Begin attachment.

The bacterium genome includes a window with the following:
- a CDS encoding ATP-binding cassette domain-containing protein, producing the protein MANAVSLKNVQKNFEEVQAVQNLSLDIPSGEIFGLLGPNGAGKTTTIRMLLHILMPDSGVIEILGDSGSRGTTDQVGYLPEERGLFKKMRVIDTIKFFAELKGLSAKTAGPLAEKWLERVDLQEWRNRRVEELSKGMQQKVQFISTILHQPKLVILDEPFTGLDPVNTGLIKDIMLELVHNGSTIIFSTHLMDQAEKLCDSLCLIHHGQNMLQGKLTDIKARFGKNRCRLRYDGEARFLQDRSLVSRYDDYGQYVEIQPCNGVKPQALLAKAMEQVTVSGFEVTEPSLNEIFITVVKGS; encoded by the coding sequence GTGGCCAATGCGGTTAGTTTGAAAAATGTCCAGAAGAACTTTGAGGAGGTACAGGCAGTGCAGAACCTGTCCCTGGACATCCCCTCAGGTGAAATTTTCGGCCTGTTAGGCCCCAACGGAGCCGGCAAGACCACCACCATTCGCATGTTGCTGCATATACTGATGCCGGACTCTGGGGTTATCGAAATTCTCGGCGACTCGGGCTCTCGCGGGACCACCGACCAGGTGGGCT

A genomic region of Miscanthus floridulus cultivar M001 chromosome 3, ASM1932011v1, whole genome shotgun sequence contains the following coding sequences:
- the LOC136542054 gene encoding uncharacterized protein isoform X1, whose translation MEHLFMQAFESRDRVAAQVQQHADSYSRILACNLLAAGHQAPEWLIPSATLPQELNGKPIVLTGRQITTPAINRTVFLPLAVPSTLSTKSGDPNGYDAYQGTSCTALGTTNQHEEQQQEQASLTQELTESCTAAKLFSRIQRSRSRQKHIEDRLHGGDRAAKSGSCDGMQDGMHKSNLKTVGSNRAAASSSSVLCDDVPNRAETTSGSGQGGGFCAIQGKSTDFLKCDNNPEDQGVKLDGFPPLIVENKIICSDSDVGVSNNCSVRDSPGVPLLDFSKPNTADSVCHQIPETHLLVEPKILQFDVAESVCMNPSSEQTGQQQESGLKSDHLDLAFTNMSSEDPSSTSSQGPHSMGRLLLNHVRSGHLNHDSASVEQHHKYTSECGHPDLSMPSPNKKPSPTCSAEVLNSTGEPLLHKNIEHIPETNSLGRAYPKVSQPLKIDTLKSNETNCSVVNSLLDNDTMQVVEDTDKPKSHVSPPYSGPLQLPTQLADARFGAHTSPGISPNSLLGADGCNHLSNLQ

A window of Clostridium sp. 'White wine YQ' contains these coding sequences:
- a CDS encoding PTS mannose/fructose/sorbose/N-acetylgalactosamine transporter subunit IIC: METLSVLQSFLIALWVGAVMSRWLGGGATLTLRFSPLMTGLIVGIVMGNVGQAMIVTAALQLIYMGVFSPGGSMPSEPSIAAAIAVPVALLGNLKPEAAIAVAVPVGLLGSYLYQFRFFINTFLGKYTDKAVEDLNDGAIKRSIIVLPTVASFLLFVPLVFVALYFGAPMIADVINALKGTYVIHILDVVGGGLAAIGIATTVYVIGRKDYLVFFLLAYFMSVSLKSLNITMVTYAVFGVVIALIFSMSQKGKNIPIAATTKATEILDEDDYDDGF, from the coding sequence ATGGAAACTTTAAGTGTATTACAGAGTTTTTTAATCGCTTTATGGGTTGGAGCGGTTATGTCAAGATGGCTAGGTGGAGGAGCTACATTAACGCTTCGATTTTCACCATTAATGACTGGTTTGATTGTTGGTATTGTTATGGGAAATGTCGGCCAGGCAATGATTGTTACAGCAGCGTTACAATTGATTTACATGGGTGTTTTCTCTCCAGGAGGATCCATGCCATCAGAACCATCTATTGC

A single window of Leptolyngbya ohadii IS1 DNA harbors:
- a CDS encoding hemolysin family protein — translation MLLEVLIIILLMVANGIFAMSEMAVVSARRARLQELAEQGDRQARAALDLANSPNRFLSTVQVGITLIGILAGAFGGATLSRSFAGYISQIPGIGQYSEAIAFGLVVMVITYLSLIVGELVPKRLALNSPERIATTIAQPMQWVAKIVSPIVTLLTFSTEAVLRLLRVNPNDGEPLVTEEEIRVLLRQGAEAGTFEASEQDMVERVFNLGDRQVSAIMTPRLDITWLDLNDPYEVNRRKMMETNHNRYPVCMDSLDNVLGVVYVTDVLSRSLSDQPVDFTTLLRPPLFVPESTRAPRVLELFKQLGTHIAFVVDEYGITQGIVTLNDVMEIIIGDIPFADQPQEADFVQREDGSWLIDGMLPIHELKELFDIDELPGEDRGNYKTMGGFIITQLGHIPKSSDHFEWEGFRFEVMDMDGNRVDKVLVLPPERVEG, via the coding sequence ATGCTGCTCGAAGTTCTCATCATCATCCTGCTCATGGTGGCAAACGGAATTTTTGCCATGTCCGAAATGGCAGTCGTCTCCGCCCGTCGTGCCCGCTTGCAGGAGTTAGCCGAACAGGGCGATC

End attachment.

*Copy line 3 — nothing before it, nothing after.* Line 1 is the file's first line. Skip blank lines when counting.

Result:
A genomic region of Miscanthus floridulus cultivar M001 chromosome 3, ASM1932011v1, whole genome shotgun sequence contains the following coding sequences: